Outcomes of Coronary Artery Bypass Grafting and Reduction Annuloplasty for Functional Ischemic Mitral Regurgitation: A Prospective Multicenter Study (Randomized Evaluation of a Surgical Treatment for Off-Pump Repair of the Mitral Valve)

Study Questions:

What are the outcomes of reduction annuloplasty for ischemic mitral regurgitation (MR)?


Twenty-one centers randomized 75 patients to the coronary artery bypass grafting + reduction annuloplasty subgroup that was the control arm of the Randomized Evaluation of a Surgical Treatment for Off-pump Repair of the Mitral Valve (RESTOR-MV) trial. Entry criteria included patients requiring revascularization, patients with severe or symptomatic moderate ischemic MR, left ventricular (LV) ejection fraction ≥25%, LV end-diastolic dimension ≤7.0 cm, and >30 days since acute myocardial infarction. Echocardiograms were independently analyzed at a core laboratory. Reduction annuloplasty was achieved by device annuloplasty. Two patients underwent immediate intraoperative conversion to valve replacement because reduction annuloplasty was unable to correct MR; as-treated results are presented.


An average of 2.8 bypass grafts were used per patient. Thirty-day mortality was 4.1% (3 of 73 patients). Mean follow-up was 24.6 months. MR was reduced from 2.6 ± 0.8 (out of 4+) preoperatively to 0.3 ± 0.6 at 2 years. Freedom from death or valve reoperation was 78% ± 5% at 2 years. There was significant improvement in LV ejection fraction and New York Heart Association functional class, with reduction of LV end-diastolic dimension. Cox regression analyses suggested that increasing age (p = 0.001; hazard ratio, 1.16 per year; 95% confidence interval, 1.06-1.26) and renal disease (p = 0.018; hazard ratio, 3.48; 95% confidence interval, 1.25-9.72) were associated with decreased survival.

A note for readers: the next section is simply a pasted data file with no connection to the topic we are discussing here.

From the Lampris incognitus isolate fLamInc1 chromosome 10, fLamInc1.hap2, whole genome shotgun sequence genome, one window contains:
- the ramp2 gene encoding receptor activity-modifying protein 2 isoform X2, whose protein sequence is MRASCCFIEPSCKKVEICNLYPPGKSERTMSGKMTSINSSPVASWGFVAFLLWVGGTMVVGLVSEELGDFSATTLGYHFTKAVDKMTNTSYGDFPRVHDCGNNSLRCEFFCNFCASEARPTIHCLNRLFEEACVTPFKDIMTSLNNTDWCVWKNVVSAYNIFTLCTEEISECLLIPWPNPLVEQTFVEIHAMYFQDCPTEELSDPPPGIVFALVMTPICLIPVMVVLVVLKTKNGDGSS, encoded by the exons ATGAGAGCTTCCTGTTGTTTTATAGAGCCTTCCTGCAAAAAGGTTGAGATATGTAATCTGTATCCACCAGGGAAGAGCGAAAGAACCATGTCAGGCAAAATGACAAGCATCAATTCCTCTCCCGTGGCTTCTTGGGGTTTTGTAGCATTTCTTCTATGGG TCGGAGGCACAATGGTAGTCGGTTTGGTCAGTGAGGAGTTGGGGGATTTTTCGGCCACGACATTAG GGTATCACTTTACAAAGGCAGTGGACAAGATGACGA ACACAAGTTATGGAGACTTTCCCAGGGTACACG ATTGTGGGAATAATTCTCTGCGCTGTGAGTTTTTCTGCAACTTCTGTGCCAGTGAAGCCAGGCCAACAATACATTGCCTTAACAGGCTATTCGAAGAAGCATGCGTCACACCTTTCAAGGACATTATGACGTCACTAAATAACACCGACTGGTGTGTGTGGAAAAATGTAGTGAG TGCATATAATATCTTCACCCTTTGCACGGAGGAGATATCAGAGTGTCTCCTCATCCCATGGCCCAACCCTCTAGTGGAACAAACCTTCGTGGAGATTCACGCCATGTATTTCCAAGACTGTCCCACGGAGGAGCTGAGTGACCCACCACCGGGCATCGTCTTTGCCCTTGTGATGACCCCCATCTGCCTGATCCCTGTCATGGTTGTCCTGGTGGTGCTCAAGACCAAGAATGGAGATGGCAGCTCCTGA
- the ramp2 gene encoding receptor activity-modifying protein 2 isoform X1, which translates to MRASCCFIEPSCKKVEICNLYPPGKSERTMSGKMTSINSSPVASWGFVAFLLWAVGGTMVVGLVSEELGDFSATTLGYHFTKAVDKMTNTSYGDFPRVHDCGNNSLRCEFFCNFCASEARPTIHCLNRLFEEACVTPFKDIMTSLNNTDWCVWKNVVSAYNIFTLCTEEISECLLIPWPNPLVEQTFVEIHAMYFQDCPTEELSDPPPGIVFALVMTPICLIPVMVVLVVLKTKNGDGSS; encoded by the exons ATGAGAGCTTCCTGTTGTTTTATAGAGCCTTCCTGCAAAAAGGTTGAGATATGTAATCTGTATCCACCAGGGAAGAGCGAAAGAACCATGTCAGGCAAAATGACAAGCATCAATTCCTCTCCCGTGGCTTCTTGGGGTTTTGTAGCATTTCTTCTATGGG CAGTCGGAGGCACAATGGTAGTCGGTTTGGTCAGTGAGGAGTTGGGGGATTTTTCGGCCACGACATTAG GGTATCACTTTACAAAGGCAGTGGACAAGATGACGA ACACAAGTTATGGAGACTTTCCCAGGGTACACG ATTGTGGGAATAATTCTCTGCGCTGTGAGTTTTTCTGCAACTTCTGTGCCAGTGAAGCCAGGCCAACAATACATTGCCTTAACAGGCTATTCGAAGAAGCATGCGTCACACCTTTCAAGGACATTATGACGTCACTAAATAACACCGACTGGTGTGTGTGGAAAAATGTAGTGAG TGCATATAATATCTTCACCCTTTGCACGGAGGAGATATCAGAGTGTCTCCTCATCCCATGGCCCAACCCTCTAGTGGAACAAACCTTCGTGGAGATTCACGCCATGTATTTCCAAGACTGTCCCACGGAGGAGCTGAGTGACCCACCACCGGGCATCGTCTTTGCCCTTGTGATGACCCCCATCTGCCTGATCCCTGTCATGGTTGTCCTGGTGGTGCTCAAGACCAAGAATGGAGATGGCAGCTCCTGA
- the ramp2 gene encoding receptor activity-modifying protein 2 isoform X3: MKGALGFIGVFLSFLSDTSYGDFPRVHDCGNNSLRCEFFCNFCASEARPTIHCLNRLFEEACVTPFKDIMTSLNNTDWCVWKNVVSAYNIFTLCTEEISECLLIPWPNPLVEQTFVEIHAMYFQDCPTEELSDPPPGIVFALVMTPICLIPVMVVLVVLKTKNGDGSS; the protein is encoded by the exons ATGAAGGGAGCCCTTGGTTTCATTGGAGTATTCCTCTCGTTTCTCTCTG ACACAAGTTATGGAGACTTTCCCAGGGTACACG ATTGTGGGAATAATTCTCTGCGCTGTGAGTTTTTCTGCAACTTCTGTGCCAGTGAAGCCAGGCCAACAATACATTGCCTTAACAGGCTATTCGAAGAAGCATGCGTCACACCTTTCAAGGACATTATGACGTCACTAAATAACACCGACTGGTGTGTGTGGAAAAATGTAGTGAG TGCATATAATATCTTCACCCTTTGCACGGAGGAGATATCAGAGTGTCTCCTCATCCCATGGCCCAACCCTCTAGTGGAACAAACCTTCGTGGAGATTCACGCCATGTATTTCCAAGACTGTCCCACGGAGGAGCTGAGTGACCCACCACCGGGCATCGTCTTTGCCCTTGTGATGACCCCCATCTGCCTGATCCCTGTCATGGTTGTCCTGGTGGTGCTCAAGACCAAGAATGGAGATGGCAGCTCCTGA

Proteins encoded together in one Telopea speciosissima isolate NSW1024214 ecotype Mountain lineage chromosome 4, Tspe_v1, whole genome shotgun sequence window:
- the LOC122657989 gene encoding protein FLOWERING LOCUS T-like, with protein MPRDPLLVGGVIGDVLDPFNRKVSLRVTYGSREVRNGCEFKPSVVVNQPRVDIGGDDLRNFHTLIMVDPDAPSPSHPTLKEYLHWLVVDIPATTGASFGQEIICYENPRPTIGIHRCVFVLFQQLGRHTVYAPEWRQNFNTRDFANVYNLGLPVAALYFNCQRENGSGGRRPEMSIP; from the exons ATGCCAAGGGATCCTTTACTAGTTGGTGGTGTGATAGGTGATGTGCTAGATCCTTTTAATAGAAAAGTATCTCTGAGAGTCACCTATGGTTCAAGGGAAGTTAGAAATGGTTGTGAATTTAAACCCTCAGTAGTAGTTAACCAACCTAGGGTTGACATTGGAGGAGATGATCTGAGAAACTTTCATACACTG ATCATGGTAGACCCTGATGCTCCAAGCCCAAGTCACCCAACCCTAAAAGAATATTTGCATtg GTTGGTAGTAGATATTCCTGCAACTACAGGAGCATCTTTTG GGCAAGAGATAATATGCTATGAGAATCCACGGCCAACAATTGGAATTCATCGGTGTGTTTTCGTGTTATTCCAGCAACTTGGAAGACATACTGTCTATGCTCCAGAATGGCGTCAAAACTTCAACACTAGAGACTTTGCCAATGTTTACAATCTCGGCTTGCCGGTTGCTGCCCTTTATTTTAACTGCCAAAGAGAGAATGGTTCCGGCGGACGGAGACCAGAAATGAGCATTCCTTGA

Coronary artery bypass grafting plus reduction annuloplasty for functional ischemic MR predictably reduces MR and relieves symptoms. This treatment of moderate to severe MR is associated with improved indices of LV function, improved New York Heart Association functional class, and excellent freedom from recurrent MR. Although long-term prognosis remains guarded, this multicenter study delineates the intermediate-term benefits of such an approach.


The RESTOR-MV trial sought to compare outcomes of surgical bypass + mitral annuloplasty to bypass + an LV reshaping device among patients with coronary disease and functional ischemic MR. The trial was terminated when the device sponsor failed to secure ongoing funding, but the results as published (Grossi EA, et al., J Am Coll Cardiol 2010;56:1984-93) suggested that use of the LV reshaping device was associated with improved survival at 2 years despite less MR in the control group. The present study of the control group finds the standard (albeit not universally adapted) therapy of surgical bypass plus mitral annuloplasty is associated with acceptable operative risks; effective reduction in MR ischemic severity; and reduction in LV size, increase in LV ejection fraction, and improvement in symptoms compared to preoperative measures. These data should reinforce the use of concomitant mitral annuloplasty at the time of surgical revascularization among patients with ischemic MR.

Clinical Topics: Cardiac Surgery, Heart Failure and Cardiomyopathies, Invasive Cardiovascular Angiography and Intervention, Noninvasive Imaging, Valvular Heart Disease, Cardiac Surgery and Heart Failure, Cardiac Surgery and VHD, Acute Heart Failure, Interventions and Imaging, Interventions and Structural Heart Disease, Echocardiography/Ultrasound, Mitral Regurgitation

Keywords: Myocardial Infarction, Follow-Up Studies, Ventricular Function, Left, Mitral Valve Insufficiency, Coronary Disease, New York, Prognosis, Heart Failure, Cardiac Surgical Procedures, Coronary Artery Bypass, Mitral Valve Annuloplasty, Mitral Valve, Echocardiography

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